I woke up in a U.S. city that was about as far away from New York as one could get. But I still cried over the loss of my American neighbors.
(The official Oklahoma City memorial site now reads: "Our materials stating that the Oklahoma City bombing was the worst terrorist attack on American soil will be revised.")
Very little relief can be drawn from the fact that the numbers thrown around within four hours of the World Trade Center towers' collapse were greater than 40,000. Or that the city had today verified its inventory of 11,000 body bags.
Mothers, fathers, children gone. The degrees of separation between those lost and the average citizen are few. I can't even imagine... All of my loved ones are safe, and I'm still crushed.
I learned something about myself these last couple of days. As have, no doubt, many others.
I live in the least "state" state in the union. I am neither white, nor a Christian. I am often an insufferable cynic and critic of our country. Just last week I got into a discussion about how I value, for whatever reason, my otherness.
Yes, I harp about freedoms and rights. I bury myself in the intricacies and machinations of a free media, of the ideals of tolerance and diversity. But I still do not think, until this week, I really felt like an American.
Oddly enough, this struck me as a result of the words and sentiments of people in foreign lands. Our colleagues at offices throughout Asia sending us in Honolulu words of condolence and support. Message boards where children and teachers in Europe and Australia say they share our grief and send their love. Suddenly, I realized, they were talking to us. To me.
Today, NPR broadcast a segnment from London, from St. Paul's Cathedral. The choir there performed the "Star Spangled Banner," penned 187 years ago almost to the day (September 13, 1814). And as if for the first time, I realized I was not only part of the American community, but of the global one.
I'm not naieve. I'm nowhere near a patriot. I agree that the U.S. needs to spend some time looking at why the terrorists, and why many people, feel this tragedy was inevitable. I take issue with Pres. Bush's characterization of the conflict as one of pure good against pure evil it is nothing more, or less, than a fight between flawed, human combatants.
But, this week, I cannot smirk at our lawmakers breaking out into "God Bless America" on the Capitol steps. I cannot, yet, rail against the invocation of God and Jesus by government leaders. I did take the red-white-and-blue ribbon handed to me today in the elevator, and wore it with the rest of my coworkers.
Today was declared a national day of prayer and remembrance. While the news cut away to live reports from "Ground Zero" in New York, and passed along other details of the investigation, it was also heartening to see observances across the country, time zone by time zone, from Maine to Seattle. And, albeit hours later, Hawaii followed suit.
My boss decreed that we would attend one of many events today, the noontime ceremony at the State Capitol. We walked there from the office, along the way getting swept up into a river of others heading there as well. As we crossed the grounds of `Iolani Palace, its flags at half mast, we could hear the bells at St. Andrew's Cathedral ringing.
The crowd was a wonderful mix of downtown business folks, citizens, students, nurses, kids, senior citizens, police officers and fire fighters, artists and politicians. I bumped into Lacene there, as well as Genevieve Ancog, whom I hadn't seen in years. (She was now working at the Hawaii Herald, but still not quite done with her Journalism degree.) Dozens more familiar faces, and hundreds of strangers. The noontime sun streamed into the open-air courtyard, but just as the event started, a stray formation of grey clouds passed above and fittingly dimmed the scene.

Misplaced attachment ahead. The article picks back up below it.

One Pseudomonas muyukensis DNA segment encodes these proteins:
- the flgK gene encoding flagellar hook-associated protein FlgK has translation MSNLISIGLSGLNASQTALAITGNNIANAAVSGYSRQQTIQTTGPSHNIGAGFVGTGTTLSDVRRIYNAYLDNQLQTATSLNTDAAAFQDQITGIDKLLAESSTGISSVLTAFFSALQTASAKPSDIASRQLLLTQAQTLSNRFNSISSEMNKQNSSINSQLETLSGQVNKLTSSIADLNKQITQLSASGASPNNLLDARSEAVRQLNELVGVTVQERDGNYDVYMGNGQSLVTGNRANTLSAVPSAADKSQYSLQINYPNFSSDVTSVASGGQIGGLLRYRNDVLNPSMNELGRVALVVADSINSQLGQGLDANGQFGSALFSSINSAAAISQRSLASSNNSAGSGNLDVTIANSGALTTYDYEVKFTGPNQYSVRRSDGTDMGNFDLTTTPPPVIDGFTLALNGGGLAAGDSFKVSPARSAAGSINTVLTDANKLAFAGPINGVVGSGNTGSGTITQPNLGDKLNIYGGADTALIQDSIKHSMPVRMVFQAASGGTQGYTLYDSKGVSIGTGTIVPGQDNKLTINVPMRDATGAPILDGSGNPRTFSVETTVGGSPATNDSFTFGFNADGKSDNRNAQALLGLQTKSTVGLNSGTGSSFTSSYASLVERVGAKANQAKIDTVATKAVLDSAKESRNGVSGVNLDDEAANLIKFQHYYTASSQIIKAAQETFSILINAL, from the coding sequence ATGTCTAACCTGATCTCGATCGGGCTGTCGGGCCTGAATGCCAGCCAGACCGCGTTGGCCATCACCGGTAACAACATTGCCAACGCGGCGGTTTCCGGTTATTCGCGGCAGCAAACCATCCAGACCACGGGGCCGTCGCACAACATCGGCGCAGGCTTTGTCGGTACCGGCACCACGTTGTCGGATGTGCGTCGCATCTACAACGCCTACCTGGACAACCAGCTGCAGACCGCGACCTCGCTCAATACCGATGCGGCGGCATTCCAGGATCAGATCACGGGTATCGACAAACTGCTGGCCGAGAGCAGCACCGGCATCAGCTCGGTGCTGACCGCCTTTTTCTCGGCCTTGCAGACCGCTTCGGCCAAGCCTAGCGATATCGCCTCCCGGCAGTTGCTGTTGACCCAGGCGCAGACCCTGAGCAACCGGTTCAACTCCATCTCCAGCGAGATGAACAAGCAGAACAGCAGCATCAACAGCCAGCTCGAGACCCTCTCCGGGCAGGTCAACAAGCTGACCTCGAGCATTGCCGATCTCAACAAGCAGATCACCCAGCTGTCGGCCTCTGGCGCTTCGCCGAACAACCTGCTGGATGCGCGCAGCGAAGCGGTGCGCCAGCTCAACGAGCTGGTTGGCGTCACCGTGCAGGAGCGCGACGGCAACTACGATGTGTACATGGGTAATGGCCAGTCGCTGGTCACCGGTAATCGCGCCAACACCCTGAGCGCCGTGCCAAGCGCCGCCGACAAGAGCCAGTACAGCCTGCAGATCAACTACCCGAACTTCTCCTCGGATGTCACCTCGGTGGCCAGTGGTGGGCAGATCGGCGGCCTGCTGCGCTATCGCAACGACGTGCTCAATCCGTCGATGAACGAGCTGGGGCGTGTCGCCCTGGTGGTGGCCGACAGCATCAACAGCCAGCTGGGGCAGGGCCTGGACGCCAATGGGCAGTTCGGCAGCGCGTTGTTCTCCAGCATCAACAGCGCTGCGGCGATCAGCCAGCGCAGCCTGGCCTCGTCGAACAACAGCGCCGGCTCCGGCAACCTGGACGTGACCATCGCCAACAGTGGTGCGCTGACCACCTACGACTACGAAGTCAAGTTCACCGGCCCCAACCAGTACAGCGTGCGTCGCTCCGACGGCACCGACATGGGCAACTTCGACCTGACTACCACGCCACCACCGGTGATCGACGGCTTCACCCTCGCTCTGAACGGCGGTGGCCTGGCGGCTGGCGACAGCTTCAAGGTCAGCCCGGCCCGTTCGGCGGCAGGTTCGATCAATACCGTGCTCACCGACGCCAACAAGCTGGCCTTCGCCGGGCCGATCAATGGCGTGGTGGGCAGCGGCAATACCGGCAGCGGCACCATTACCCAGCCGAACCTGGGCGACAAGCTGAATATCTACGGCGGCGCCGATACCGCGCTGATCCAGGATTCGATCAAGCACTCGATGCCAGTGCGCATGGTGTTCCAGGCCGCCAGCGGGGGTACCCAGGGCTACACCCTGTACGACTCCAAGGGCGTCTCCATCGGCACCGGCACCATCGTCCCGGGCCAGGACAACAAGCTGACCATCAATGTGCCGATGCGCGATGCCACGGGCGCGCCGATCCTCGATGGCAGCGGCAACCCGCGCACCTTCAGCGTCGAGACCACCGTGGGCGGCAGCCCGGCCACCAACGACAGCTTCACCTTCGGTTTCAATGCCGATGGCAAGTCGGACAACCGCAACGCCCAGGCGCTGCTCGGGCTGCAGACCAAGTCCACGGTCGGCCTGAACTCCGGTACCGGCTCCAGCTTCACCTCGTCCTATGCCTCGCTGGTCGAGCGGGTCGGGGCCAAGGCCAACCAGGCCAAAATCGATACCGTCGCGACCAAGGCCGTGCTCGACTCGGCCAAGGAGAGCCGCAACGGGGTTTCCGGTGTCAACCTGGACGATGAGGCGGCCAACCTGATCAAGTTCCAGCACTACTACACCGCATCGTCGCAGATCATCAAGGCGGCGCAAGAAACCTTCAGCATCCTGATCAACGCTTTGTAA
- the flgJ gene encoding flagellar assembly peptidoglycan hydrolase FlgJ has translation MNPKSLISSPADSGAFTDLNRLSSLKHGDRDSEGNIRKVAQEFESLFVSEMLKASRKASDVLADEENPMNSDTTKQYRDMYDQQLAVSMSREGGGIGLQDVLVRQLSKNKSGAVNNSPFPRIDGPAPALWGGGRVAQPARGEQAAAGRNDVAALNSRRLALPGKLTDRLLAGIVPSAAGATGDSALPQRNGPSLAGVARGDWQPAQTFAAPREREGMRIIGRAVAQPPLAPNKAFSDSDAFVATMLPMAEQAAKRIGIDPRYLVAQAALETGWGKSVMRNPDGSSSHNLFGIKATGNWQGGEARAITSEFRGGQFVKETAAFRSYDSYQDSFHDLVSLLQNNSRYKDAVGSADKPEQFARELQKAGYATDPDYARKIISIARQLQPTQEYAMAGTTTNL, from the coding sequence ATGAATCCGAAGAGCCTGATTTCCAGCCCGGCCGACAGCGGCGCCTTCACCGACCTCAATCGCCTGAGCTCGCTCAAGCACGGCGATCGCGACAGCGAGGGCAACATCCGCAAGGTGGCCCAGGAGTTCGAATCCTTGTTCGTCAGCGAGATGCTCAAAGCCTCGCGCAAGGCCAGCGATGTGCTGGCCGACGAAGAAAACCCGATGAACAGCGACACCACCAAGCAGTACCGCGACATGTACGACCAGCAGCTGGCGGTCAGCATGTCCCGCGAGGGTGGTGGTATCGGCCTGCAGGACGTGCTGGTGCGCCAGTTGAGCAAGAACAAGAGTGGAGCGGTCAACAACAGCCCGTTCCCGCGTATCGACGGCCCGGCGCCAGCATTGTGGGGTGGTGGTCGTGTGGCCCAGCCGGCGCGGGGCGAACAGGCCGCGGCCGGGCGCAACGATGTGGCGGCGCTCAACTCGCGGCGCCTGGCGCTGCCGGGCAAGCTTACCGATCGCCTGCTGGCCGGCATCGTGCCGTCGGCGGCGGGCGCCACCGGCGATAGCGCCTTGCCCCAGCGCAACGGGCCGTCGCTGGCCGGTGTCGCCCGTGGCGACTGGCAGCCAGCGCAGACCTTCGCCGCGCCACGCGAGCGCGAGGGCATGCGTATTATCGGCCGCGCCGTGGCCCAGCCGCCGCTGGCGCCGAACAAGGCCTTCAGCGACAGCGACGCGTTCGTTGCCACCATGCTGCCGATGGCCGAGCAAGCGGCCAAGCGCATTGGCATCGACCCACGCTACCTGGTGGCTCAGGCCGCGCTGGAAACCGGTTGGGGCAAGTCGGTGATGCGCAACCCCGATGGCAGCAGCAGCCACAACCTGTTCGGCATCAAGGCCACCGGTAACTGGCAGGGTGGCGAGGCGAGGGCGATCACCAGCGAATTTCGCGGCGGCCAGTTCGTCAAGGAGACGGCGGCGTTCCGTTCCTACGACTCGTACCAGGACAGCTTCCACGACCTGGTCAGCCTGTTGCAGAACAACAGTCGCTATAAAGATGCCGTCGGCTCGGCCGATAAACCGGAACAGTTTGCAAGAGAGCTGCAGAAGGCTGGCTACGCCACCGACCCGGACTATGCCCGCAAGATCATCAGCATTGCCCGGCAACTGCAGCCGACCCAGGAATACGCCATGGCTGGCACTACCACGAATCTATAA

The remarks presented were a wonderful but still admittedly incomplete potpourri of Hawaii's many spiritual communities. Christian, Jewish, Buddhist, Muslim, and more. It was especially touching to hear people from so many different religions share much of the same messages. It wasn't about them, or about various paths, but of our common humanity.
Nainoa Thompson was emcee, and she was clearly affected by the proceedings. The warmest response, hands down, was for Hakim Ouansafi, president of our small Islamic Center. Kahu John Lake gave a stirring chant. And Cathy Foy gave her all in performing the national and state anthems, closing with "God Bless America." All our voices, and then the proud, healing cheers echoed throughout the courtyard. It was breathtaking.
The gaping wound in our nation's heart is still bleeding. The future is uncertain. I don't think people want to, or should, forget. But I'm grateful that we're already working to heal. The sun still shines. Babies are still born. Life goes on.
Katie is, perhaps, most responsible for my continued sanity. There is something sad, perhaps, in her naivete, but also something beautiful.
She still has a boisterous, full-bodied, spine tingling laugh. She still wants to end each day putting together some puzzles then reading a book or two. The footage of airports returning to life and airliners returning to the air (and the refreshing restraint of the media in repeating footage of the tragedy itself) has her cheering.
Tonight, as she prepared for her bath, she claimed to see a spider in the tub. (Jen saw one once, and now spider sightings are almost a ritual.) She came running out, naked, and said with her hand posed worrisomely at her chin, "There's a spider in the bathtub!"
"Oh, it's okay," Jen said, playing along.
"Will it bite me?" Katie asked.
"No, it won't bite you," Jen cooed. "It won't hurt you."
"Does the spider love me?" Katie asked.
I have to confess: I seriously rained on someone's parade today.
Well, not me directly, but I played a part. And I feel guilty, but I also agree: one particular show, here in Honolulu, should not go on.